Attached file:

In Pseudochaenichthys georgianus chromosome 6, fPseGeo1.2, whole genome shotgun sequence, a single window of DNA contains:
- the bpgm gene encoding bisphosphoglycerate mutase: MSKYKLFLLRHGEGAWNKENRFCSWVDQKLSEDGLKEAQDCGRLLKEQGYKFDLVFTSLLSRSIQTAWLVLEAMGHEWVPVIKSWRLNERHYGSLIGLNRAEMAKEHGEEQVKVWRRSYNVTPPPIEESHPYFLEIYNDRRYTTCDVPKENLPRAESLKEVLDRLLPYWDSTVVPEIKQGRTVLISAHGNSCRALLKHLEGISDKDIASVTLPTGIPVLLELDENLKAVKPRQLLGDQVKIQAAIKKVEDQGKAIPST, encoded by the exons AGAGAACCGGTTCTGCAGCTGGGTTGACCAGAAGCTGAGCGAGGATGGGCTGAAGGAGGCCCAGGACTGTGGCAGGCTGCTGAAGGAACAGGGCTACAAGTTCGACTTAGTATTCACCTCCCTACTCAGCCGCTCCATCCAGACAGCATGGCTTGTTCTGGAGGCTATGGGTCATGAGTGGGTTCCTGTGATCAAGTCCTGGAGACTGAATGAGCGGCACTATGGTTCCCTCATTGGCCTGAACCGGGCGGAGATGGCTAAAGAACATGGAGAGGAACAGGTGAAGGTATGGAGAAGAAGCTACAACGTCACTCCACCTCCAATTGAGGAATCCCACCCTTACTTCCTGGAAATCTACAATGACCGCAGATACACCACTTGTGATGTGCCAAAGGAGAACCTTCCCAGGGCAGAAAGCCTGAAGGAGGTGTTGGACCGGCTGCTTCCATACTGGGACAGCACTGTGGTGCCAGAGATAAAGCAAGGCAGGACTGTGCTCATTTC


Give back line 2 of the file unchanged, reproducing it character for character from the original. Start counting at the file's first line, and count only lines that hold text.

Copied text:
- the bpgm gene encoding bisphosphoglycerate mutase: MSKYKLFLLRHGEGAWNKENRFCSWVDQKLSEDGLKEAQDCGRLLKEQGYKFDLVFTSLLSRSIQTAWLVLEAMGHEWVPVIKSWRLNERHYGSLIGLNRAEMAKEHGEEQVKVWRRSYNVTPPPIEESHPYFLEIYNDRRYTTCDVPKENLPRAESLKEVLDRLLPYWDSTVVPEIKQGRTVLISAHGNSCRALLKHLEGISDKDIASVTLPTGIPVLLELDENLKAVKPRQLLGDQVKIQAAIKKVEDQGKAIPST, encoded by the exons AGAGAACCGGTTCTGCAGCTGGGTTGACCAGAAGCTGAGCGAGGATGGGCTGAAGGAGGCCCAGGACTGTGGCAGGCTGCTGAAGGAACAGGGCTACAAGTTCGACTTAGTATTCACCTCCCTACTCAGCCGCTCCATCCAGACAGCATGGCTTGTTCTGGAGGCTATGGGTCATGAGTGGGTTCCTGTGATCAAGTCCTGGAGACTGAATGAGCGGCACTATGGTTCCCTCATTGGCCTGAACCGGGCGGAGATGGCTAAAGAACATGGAGAGGAACAGGTGAAGGTATGGAGAAGAAGCTACAACGTCACTCCACCTCCAATTGAGGAATCCCACCCTTACTTCCTGGAAATCTACAATGACCGCAGATACACCACTTGTGATGTGCCAAAGGAGAACCTTCCCAGGGCAGAAAGCCTGAAGGAGGTGTTGGACCGGCTGCTTCCATACTGGGACAGCACTGTGGTGCCAGAGATAAAGCAAGGCAGGACTGTGCTCATTTC